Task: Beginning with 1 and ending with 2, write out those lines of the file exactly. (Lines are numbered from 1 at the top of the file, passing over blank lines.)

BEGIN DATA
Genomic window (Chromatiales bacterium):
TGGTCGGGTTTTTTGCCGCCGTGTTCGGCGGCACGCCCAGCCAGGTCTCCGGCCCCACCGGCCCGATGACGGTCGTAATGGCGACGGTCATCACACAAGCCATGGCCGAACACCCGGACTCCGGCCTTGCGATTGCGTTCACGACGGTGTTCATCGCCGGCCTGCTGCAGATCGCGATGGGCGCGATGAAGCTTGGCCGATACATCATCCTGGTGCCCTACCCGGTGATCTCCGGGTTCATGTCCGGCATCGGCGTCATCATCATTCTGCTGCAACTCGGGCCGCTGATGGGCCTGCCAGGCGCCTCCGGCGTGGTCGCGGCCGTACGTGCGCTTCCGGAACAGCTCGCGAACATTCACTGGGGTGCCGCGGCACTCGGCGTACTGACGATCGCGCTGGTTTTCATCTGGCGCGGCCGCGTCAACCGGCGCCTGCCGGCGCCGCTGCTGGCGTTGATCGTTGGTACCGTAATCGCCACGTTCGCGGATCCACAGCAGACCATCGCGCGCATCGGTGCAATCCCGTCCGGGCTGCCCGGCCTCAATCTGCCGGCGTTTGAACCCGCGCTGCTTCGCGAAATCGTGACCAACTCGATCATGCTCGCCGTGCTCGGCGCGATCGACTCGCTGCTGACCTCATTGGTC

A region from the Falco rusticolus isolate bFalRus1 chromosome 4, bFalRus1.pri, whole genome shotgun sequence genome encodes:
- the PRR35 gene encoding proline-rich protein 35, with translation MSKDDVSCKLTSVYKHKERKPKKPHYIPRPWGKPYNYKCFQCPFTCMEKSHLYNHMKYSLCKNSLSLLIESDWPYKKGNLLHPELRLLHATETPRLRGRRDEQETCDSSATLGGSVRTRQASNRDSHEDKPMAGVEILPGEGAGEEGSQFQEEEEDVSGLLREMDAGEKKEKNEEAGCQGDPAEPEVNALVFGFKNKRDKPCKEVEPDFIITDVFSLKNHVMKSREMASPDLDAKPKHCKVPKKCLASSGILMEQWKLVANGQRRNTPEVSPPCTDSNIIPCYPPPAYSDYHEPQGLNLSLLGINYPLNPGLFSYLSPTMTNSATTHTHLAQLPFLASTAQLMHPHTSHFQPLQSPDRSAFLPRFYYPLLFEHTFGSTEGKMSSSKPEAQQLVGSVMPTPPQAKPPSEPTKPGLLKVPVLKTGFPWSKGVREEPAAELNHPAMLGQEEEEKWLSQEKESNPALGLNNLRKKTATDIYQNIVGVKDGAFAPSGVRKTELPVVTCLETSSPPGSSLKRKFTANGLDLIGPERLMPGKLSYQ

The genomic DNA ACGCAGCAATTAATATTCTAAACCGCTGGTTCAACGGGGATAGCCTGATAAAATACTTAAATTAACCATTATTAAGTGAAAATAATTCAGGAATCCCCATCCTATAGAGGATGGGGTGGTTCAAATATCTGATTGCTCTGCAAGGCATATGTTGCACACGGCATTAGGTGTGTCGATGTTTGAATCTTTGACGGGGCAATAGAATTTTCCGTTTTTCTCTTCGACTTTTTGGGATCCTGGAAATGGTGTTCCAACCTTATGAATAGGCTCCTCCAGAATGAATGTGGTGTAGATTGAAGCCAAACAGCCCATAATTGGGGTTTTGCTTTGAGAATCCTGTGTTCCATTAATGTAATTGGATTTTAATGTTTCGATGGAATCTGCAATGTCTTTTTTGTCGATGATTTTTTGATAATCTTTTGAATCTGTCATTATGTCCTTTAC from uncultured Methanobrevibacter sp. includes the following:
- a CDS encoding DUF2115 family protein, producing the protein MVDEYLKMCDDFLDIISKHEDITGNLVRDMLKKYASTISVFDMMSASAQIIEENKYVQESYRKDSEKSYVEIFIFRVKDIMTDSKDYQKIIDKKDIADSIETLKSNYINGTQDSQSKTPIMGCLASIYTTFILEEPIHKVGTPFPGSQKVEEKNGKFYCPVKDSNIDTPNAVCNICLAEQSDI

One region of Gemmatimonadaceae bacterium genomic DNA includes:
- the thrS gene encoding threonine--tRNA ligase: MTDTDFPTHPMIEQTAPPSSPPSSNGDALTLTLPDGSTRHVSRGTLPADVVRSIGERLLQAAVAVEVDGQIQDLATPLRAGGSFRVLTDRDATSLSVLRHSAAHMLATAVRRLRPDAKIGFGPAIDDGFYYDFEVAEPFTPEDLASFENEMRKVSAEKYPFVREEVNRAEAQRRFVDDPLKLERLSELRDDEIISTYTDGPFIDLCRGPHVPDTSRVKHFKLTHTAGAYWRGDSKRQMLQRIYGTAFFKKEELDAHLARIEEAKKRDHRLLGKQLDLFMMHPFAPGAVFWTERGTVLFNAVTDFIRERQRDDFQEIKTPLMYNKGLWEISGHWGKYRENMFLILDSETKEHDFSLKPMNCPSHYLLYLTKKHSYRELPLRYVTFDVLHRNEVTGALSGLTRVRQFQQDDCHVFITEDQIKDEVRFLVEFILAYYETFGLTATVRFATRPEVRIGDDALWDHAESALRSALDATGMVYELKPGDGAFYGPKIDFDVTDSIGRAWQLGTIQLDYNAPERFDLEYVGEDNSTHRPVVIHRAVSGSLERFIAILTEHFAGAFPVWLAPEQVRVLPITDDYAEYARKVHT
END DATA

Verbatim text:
Genomic window (Chromatiales bacterium):
TGGTCGGGTTTTTTGCCGCCGTGTTCGGCGGCACGCCCAGCCAGGTCTCCGGCCCCACCGGCCCGATGACGGTCGTAATGGCGACGGTCATCACACAAGCCATGGCCGAACACCCGGACTCCGGCCTTGCGATTGCGTTCACGACGGTGTTCATCGCCGGCCTGCTGCAGATCGCGATGGGCGCGATGAAGCTTGGCCGATACATCATCCTGGTGCCCTACCCGGTGATCTCCGGGTTCATGTCCGGCATCGGCGTCATCATCATTCTGCTGCAACTCGGGCCGCTGATGGGCCTGCCAGGCGCCTCCGGCGTGGTCGCGGCCGTACGTGCGCTTCCGGAACAGCTCGCGAACATTCACTGGGGTGCCGCGGCACTCGGCGTACTGACGATCGCGCTGGTTTTCATCTGGCGCGGCCGCGTCAACCGGCGCCTGCCGGCGCCGCTGCTGGCGTTGATCGTTGGTACCGTAATCGCCACGTTCGCGGATCCACAGCAGACCATCGCGCGCATCGGTGCAATCCCGTCCGGGCTGCCCGGCCTCAATCTGCCGGCGTTTGAACCCGCGCTGCTTCGCGAAATCGTGACCAACTCGATCATGCTCGCCGTGCTCGGCGCGATCGACTCGCTGCTGACCTCATTGGTC